Jesse’s Book Review – Eikoh Hosoe

Simply titled after the photographer, Mack Books has put out what aims to be the single stop Eikoh Hosoe retrospective edited by renowned photography critic Yasufumi Nakamori. I am quite sure anyone would rather have all of Hosoe’s individual books corresponding to his various projects that this comprehensive volume is made up of, but realistically such a feat isn’t feasible. Previously reviewed essential photo book, “Man and Woman” currently goes for the price of a used entry level Hyundai, so this beautifully printed edition is extremely viable. And as another now quintessential retrospective photo book has shown in Lee Friedlander’s MoMA, there is a value in these that goes beyond what one should never own in those greatest hits photo books.

One of the points unique to a Hosoe retrospective, as say to any other photographer, is how Hosoe’s work can be viewed as a zeitgeist of Post War Japanese art in general really adding to the value through context. He crosses over to so many mediums that you get a survey of the avant-garde from dance and theatre to cinema and literature and it goes in periods reflected in the times. So amongst his early work is a preoccupation with the atomic bombing a decade after its use where the bomb itself had exceeded its wartime context and had by then become a ubiquitous symbol. However what Hosoe did during this stage was break away from the social realism of Ken Domon for what he coined “subjective documentary.” He sought to personalize the experience seeing it impossible to simply disassociate oneself where one is physically present. This is essentially what the upcoming directors who would solidify themselves at the end of the decade would do from the golden age of cinema that could be broadly described as the transition from Yasujiro Ozu to Nagisa Oshima. Literature would see the rise of its now only surviving writer of junbungaku (a genre considered dead that translates into serious literature) Kenzaboro Oe who begin his career getting to the heart of the matter on the bomb victims themselves who to that point had been denied by the government for compensation and treatment. However, this would culminate into two things for Hosoe in his experimental film “Naval and A-Bomb’ and the other the founding of the photo agency VIVO, which didn’t last long but began his association with photographers Shomei Tomatsu, Ikko Narahara, Kikuji Kawada, and Yasuhiro Ishimoto.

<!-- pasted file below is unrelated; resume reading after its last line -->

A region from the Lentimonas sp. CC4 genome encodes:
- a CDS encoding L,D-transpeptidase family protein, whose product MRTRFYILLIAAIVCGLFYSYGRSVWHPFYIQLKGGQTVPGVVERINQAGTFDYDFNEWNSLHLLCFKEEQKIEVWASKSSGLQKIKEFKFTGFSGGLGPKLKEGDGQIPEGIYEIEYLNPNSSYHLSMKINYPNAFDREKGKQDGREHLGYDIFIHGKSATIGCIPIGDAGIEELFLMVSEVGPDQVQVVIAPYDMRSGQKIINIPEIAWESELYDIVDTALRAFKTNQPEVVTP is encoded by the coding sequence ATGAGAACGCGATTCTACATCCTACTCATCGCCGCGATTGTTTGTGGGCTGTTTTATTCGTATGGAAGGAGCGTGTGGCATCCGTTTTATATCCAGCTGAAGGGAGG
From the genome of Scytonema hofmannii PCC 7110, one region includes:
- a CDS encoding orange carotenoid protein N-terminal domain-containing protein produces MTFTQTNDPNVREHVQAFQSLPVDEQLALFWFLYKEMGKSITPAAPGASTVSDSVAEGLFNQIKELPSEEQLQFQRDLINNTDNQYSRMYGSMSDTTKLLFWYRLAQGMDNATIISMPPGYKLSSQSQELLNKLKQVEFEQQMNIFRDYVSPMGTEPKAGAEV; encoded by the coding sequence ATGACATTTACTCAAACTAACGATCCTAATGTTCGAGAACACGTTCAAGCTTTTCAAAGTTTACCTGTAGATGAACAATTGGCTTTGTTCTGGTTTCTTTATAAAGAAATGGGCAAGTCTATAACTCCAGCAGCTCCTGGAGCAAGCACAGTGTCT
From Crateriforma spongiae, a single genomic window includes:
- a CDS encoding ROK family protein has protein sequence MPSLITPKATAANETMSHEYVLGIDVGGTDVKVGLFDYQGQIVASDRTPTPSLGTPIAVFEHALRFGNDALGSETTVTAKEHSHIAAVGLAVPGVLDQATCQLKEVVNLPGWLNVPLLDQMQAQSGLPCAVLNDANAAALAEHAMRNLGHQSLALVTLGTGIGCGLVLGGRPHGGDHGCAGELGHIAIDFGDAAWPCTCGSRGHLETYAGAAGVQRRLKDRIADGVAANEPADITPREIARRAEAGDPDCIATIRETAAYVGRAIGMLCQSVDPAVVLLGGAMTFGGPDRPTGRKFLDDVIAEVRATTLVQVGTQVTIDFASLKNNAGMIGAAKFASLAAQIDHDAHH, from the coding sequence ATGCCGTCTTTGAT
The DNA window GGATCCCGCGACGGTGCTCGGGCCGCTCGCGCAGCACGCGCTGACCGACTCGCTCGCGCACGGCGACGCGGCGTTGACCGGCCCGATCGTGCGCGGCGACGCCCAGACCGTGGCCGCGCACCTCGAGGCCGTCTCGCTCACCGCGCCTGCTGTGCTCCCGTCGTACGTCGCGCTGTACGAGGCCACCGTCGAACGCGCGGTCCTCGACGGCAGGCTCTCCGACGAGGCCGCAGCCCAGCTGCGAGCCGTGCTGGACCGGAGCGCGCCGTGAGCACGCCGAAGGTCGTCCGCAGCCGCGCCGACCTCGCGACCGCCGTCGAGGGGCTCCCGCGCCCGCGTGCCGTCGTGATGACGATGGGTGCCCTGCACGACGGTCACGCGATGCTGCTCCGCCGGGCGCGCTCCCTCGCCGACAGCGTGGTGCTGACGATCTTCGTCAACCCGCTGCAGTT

This would get into the avant-garde of the 60s where Hosoe in 1959 went to one of the first ever Butoh performances based on the Mishima novel “Forbidden Colors” where he made life long friends with the performers Tatsumi Hijikata and Yoshito Ohno. This relationship and the avant-garde movements along with the protests among other things against the revision of the Japan-US security pact was all subtly reflected in his work of the period that he is perhaps most known for in “Man and Woman” and “Kamaitachi.” To the former and something I didn’t mention in that review, although not derived from butoh, it still features Hijikata off stage, in something where very even today holds avant grade notions of gender play, challenging fixed binaries either male/female, to even human/animal. I also say this into the accusation of Hosoe simply being labeled as something as generic as engaging in “staged photography’, but a photography where the camera is transformed into the theatre itself, and why not… both mediums share in common a single forced frame stage.